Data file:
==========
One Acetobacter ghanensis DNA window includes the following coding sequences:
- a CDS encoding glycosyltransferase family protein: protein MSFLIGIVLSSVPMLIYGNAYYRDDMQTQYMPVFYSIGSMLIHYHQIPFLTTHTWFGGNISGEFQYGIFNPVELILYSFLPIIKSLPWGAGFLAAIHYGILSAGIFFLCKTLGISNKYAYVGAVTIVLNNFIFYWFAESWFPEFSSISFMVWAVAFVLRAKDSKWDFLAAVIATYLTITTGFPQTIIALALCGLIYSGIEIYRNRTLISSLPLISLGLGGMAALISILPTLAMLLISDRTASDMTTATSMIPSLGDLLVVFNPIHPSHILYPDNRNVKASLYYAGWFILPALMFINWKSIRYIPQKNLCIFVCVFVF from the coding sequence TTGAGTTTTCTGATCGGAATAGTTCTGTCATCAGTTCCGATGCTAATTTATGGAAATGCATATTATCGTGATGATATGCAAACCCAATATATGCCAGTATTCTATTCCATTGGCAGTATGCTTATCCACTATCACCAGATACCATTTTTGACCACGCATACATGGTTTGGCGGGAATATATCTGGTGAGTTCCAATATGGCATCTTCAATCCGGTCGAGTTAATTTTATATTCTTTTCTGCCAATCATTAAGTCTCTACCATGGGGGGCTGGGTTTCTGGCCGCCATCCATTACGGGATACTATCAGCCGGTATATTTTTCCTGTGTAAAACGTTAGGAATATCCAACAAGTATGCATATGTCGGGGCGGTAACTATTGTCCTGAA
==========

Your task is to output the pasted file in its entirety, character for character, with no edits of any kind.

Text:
One Acetobacter ghanensis DNA window includes the following coding sequences:
- a CDS encoding glycosyltransferase family protein: protein MSFLIGIVLSSVPMLIYGNAYYRDDMQTQYMPVFYSIGSMLIHYHQIPFLTTHTWFGGNISGEFQYGIFNPVELILYSFLPIIKSLPWGAGFLAAIHYGILSAGIFFLCKTLGISNKYAYVGAVTIVLNNFIFYWFAESWFPEFSSISFMVWAVAFVLRAKDSKWDFLAAVIATYLTITTGFPQTIIALALCGLIYSGIEIYRNRTLISSLPLISLGLGGMAALISILPTLAMLLISDRTASDMTTATSMIPSLGDLLVVFNPIHPSHILYPDNRNVKASLYYAGWFILPALMFINWKSIRYIPQKNLCIFVCVFVF from the coding sequence TTGAGTTTTCTGATCGGAATAGTTCTGTCATCAGTTCCGATGCTAATTTATGGAAATGCATATTATCGTGATGATATGCAAACCCAATATATGCCAGTATTCTATTCCATTGGCAGTATGCTTATCCACTATCACCAGATACCATTTTTGACCACGCATACATGGTTTGGCGGGAATATATCTGGTGAGTTCCAATATGGCATCTTCAATCCGGTCGAGTTAATTTTATATTCTTTTCTGCCAATCATTAAGTCTCTACCATGGGGGGCTGGGTTTCTGGCCGCCATCCATTACGGGATACTATCAGCCGGTATATTTTTCCTGTGTAAAACGTTAGGAATATCCAACAAGTATGCATATGTCGGGGCGGTAACTATTGTCCTGAA